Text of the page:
By Courtney Cavanaugh Staff writer
Community Unit District 200 high school students got
an insider's look at the dangers of smoking and tobacco
use when Patrick Reynolds, grandson of tobacco producer
R.J. Reynolds, visited the district's two high schools
The Reynolds family's cigarette brands, Camel and
Winston, killed Reynolds' eldest brother and father,
causing him to devote his time to educating people about
the dangers of smoking. Reynolds, who first spoke out
before Congress in 1986, is the first tobacco industry
figure to speak out against cigarettes.
His appearance at Wheaton North and Wheaton
Warrenville South high schools is sponsored by Central
DuPage Hospital and the DuPage Coalition Against
Tobacco. Other sponsors include the DuPage County Health
Department, the Cancer Institute of Alexian Brothers
Hospital Network, the American Cancer Society and
Elmhurst Memorial Healthcare.
Joan Burtnette, department chair of Community Unit
School District 200 nurses, said many kids start smoking
at a young age, and the anti-smoking message is one that
can never be heard too early.
"It's a message that needs to be heard over and over
again," she said. "Tobacco's not going away in a hurry.
They continue to promote and advertise and reach people.
So, as long as that continues to happen, we need to get
the message out there that tobacco is (harmful)."
Reynolds also appeared at several DuPage County high
schools, speaking to about 3,200 young people.
The DuPage County Health Department and Central
DuPage Hospital, along with the American Cancer Society,
presented the event as part of national Kick Butts Day
Renee Kosiarek, who has lost family members to lung
cancer, and Dr. Jeffry Huml, a pulmonologist at CDH,
also spoke about the dangers of tobacco product use.
Reynolds, who didn't live with his father, recalled
the first time he met him as a child, and how his father
was having trouble breathing. He asked his dad about it
and he told him it was asthma, but his father ended up
eventually dying from emphysema when Reynolds was 16, he
"If I could give you one message today, it would be
that cigarettes are addicting," he said. "Once you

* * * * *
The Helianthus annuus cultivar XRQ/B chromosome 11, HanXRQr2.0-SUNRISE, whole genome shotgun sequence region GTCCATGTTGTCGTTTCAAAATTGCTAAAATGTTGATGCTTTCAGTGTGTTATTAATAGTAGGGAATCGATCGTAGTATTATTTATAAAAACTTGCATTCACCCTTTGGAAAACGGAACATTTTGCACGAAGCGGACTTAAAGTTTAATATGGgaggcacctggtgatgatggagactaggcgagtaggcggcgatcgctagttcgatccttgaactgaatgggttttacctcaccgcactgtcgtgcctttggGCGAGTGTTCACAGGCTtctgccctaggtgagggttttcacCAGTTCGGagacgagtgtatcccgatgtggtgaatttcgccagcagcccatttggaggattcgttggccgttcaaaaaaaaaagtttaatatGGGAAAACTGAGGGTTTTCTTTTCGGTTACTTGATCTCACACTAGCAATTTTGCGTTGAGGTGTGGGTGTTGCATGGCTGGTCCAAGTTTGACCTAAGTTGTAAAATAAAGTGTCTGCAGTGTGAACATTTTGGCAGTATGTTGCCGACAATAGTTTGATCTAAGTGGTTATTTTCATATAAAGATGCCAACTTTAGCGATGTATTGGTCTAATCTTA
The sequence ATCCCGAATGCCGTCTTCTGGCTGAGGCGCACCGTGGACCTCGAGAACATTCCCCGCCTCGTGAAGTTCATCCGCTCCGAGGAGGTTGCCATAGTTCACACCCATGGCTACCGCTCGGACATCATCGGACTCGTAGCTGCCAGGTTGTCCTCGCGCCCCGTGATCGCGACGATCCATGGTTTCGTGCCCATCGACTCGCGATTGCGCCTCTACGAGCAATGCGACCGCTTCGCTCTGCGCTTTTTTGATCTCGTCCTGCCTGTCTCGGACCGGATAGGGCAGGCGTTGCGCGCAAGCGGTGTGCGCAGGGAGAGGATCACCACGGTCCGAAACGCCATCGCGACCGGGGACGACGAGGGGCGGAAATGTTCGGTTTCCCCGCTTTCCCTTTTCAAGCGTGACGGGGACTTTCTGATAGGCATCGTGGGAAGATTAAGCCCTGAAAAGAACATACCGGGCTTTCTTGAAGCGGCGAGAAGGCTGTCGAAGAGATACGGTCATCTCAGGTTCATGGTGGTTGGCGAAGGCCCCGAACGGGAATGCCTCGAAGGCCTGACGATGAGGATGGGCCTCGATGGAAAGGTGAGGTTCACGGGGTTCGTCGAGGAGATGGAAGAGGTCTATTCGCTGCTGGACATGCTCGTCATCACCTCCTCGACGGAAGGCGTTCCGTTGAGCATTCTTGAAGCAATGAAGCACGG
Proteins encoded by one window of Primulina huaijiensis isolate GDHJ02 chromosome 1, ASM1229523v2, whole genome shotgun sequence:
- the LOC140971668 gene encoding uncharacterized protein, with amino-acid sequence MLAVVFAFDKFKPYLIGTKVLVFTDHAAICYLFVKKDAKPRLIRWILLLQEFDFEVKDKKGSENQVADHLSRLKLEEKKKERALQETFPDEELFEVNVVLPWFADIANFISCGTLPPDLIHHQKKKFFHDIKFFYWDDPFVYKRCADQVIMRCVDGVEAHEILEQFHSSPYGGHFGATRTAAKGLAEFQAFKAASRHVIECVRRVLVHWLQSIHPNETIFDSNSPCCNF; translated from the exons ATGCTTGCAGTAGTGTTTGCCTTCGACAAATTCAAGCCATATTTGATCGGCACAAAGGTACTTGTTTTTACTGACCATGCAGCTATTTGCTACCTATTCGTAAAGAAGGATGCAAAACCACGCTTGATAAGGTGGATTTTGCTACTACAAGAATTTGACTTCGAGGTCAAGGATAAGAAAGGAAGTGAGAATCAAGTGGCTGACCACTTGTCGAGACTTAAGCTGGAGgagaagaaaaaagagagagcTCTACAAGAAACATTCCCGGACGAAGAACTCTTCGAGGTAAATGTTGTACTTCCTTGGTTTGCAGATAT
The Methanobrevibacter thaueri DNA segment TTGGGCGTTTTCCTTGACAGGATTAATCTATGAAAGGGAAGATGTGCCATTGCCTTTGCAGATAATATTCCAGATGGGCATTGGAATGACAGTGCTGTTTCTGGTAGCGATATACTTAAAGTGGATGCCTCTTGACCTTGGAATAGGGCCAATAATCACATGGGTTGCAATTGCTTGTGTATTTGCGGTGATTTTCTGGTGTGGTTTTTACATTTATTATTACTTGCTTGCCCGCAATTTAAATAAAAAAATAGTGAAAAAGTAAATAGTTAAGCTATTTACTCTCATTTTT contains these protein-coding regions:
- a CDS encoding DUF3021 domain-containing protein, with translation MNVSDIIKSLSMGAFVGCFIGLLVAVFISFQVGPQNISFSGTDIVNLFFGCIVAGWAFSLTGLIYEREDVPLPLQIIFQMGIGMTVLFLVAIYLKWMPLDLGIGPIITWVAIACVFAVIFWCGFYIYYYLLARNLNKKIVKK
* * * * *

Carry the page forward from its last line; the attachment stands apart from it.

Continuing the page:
start, you can't stop."
He said it only takes two weeks for people to become
addicted, and many try to quit, but attempts with the
aid of patches and gum all fail. And the habit is not
only deadly but expensive.
"Hello!" he said. "There's a lot better things to do
with your money than to spend $1,200 on tobacco a
Reynolds told students how they can approach the
subject of quitting smoking with those they love, saying
second-hand smoking causes lung cancer and heart
Then he had one WWS student bring a friend out of the
audience, someone she said she would like to see stop
smoking. He showed the students how to begin with a
compliment, so as to open the lines of communication,
and use feeling words such as "sad" and "afraid."
"Kids whose parents smoke in the house have more
bronchial problems and asthma," he said. "It's
Reynolds ended his presentation with a story that
made many of the students gasp.
He told the story of an Oklahoma high school track
star named Sean Marsee, who began using chewing tobacco
at age 12, and tried to quit but continually failed.
The whole time Reynold's told Sean's story — how he
developed tongue cancer and had to have his tongue
amputated; how his cancer came back and he had to have
part of his jaw and nose removed; and how he had to have
a hole cut in his neck and a breathing tube inserted —
he showed a school portrait of the handsome, young
He ended the discussion with a photo of Sean Marsee
before his death at the age of 19, looking very
different from the first photo, attached to machines and
breathing apparatuses, and clinging to life.
"I'm grossed out right now, cause I play sports," WWS
freshman Kyle Cassin said at the conclusion of the
program. "It just freaks me out. It's like, 'No
WWS freshman Jay Dragon said he would never smoke,
adding his mom used to smoke, but she quit.
"I felt glad (when she quit) because I thought her
health would fail and I would lose her," he said."
Nancy Eismon, a registered nurse with CDH, said she
hopes the program helps the students, and helps them
with friends and family members who smoke.
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